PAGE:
See here [auswaertiges-amt.de] for some details. Also, I was told the corn in question was modified to protect itself from a bug not found in Central Europe, yet they still wanted to force it on us.

      • Re:Why? (Score:5, Insightful)

        by OeLeWaPpErKe (412765) on Thursday May 28, 2009 @05:17AM (#28120769) Homepage

        Since the EU is very "democratic" (meaning the -mostly appointed- ministers of foreign affairs of the EU countries make the real decisions*), Sweden has a choice : pass the law, or leave the EU (meaning switching away from the euro, no more free trade, ...)

        In the EU, you only have to convince 12 non-elected commisioners to create a dictatorship. Individual member countries have long lost control over both their own law and their territorial sovereignty. They cannot legally say no to the EU.

        Many Europeans (imho rightly) fear what's going to happen with this body. It's already created a segregated society in the locations where it's located : Brussels, Strasbourg, Luxenburg and Frankfurt. There is zero contact between the fonctionnaires and the local population, which is logical in a way, since they're an unelected body.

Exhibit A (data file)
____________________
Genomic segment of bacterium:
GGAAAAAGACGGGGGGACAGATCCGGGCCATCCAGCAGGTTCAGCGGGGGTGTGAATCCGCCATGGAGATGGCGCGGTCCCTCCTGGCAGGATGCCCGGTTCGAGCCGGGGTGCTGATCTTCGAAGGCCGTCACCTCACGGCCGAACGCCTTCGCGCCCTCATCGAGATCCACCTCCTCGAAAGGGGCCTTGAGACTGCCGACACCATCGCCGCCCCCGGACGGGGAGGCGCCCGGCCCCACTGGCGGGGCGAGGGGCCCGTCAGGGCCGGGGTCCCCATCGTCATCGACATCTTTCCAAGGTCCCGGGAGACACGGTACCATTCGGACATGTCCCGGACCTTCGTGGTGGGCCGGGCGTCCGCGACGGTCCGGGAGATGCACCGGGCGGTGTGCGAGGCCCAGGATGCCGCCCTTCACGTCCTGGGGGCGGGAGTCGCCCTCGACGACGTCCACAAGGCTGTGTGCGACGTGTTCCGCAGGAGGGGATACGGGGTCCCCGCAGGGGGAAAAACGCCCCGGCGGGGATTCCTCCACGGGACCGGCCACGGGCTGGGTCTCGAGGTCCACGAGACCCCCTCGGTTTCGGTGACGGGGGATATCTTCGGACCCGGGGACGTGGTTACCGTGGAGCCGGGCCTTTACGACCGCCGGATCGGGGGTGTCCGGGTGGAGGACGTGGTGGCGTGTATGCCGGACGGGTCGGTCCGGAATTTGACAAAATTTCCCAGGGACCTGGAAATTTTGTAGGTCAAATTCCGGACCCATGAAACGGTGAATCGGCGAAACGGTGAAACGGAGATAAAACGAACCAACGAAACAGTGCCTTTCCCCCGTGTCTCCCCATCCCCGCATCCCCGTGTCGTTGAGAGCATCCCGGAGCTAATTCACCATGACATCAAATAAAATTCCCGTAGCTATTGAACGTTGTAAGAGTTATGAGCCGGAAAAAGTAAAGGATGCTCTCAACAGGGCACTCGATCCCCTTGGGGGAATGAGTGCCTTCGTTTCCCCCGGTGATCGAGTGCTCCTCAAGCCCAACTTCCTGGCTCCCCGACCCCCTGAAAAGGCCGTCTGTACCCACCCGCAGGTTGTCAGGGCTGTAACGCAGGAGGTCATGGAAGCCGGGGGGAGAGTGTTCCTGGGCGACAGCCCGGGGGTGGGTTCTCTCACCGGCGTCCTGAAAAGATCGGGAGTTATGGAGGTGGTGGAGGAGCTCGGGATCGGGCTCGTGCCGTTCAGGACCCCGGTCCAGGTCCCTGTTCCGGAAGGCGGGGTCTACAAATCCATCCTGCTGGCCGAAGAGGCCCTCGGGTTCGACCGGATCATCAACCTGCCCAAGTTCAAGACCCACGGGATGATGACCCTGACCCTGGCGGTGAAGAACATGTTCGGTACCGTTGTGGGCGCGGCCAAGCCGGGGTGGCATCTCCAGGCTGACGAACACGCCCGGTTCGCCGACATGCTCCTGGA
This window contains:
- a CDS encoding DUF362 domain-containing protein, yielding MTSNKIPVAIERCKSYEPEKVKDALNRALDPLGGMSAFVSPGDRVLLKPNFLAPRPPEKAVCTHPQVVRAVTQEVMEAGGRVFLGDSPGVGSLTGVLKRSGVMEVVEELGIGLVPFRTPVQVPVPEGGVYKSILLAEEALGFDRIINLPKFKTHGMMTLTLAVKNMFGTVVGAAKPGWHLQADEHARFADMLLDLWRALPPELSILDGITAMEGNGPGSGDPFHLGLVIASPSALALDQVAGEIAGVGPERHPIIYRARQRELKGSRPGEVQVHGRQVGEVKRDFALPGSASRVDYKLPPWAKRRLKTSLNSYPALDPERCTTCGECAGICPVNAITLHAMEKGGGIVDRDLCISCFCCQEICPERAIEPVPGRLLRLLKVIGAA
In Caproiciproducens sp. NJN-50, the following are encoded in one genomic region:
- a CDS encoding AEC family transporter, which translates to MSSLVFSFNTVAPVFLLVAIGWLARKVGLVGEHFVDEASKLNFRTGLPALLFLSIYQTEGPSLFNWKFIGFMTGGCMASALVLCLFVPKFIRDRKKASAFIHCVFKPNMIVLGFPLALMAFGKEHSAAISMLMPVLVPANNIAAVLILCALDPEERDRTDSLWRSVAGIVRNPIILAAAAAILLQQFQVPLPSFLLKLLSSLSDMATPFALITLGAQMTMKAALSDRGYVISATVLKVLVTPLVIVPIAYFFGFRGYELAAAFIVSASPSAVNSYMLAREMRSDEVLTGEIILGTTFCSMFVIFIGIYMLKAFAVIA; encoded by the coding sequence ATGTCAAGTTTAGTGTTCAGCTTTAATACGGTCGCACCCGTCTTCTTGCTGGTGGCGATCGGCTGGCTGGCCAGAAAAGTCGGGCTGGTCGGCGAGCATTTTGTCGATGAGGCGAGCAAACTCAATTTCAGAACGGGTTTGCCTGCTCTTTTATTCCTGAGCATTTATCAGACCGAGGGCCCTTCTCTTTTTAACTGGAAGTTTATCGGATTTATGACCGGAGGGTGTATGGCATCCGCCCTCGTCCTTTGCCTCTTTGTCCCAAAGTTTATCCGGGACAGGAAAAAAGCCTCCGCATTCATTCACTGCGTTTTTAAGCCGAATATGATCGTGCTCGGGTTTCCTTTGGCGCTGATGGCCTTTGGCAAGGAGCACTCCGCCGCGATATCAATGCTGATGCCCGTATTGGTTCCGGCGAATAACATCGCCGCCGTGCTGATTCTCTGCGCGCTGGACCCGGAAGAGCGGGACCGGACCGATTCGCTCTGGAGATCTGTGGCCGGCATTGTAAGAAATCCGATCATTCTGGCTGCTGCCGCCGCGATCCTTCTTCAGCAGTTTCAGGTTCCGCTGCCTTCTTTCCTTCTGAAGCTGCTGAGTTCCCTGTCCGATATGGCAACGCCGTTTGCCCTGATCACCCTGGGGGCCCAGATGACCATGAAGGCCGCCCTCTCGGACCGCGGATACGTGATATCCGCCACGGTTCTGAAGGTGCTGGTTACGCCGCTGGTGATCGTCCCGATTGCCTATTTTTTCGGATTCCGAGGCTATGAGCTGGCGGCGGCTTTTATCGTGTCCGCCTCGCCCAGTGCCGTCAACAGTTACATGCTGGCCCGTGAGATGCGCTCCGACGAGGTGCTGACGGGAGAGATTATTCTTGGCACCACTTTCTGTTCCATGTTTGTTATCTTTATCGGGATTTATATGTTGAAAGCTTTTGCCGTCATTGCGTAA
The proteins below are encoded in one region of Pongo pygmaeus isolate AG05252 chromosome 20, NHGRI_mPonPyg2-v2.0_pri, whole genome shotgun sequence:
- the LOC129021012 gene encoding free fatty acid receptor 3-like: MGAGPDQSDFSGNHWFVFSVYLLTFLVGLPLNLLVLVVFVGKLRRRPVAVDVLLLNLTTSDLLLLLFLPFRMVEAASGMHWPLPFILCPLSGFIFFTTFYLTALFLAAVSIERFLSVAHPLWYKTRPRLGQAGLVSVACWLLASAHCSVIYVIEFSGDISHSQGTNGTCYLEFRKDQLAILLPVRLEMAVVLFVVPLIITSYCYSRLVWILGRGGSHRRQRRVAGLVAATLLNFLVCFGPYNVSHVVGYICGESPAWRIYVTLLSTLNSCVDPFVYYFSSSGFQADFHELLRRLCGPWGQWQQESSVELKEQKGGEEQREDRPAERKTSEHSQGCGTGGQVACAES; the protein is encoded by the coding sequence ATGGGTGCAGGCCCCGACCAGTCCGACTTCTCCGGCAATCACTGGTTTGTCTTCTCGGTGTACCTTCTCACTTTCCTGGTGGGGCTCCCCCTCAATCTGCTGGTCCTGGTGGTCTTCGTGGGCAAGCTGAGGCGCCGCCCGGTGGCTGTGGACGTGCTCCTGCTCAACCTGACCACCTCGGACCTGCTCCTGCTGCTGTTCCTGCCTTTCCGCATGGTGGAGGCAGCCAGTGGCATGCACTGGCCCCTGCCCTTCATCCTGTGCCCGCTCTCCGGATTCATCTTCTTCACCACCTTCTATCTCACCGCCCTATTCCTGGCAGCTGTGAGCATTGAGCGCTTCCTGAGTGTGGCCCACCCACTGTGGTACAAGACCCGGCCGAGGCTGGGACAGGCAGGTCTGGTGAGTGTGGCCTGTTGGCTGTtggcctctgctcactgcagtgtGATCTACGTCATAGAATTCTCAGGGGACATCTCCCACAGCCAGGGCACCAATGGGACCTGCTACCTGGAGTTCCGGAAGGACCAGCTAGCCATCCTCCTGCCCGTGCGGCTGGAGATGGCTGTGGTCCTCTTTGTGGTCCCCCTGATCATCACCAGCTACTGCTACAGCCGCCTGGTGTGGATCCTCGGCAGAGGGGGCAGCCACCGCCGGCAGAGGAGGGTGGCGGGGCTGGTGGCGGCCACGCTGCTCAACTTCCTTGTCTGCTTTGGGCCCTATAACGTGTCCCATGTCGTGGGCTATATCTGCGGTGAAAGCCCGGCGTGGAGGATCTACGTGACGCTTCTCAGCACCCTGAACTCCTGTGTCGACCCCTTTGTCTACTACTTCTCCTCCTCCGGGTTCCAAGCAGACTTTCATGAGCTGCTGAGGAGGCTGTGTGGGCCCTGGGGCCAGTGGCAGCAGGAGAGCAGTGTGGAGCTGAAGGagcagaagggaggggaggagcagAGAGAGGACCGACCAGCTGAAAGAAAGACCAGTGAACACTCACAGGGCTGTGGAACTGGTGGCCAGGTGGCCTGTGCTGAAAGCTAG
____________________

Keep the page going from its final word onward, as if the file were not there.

* yes they're appointed -indirectly- by an elected body, I know. Still it's not the same as a real democracy.

        • Re:Why? (Score:5, Informative)

          by Anonymous Coward on Thursday May 28, 2009 @06:12AM (#28121109)

          * There is no set procedure on leaving the EU
          * Sweden does not have the Euro as its currency
          * The free trade agreements does not hinge on membership
          * Yes, the whole commission bit needs some serious looking over
          ---
          * Appointed indirectly by an elected body? Sort of like the electoral college? That puts the US in a very interesting light.

        • Wouldn't Sweden have to start using the Euro before they could switch away from it?

        • While the governing of the EU is bad, it can't quite turn into a dictatorship by convincing the commisioners. The commissioners don't make the decisions, they propose legislation. The Council (one minister per country) makes the decisions, although nowadays the parliament (the only elected body in the EU) has to agree. The parliament tends to be very weak-willed though, and when they say no, the council makes some minor modifications and sends it back to parliament, most of the time it goes through.

          If the E

      • Re: (Score:2, Interesting)

        by Anonymous Coward

        If Sweden loses, fines would be imposed.

        What would be interesting is if Sweden would refuse on grounds that it is unconstitutional. Even if the ruling coalition wanted to, two separate parliaments and a referendum has to approve a change to the constitution. I think that lagradet objected to the radio surveillance agency law (FRA-lagen) on those grounds.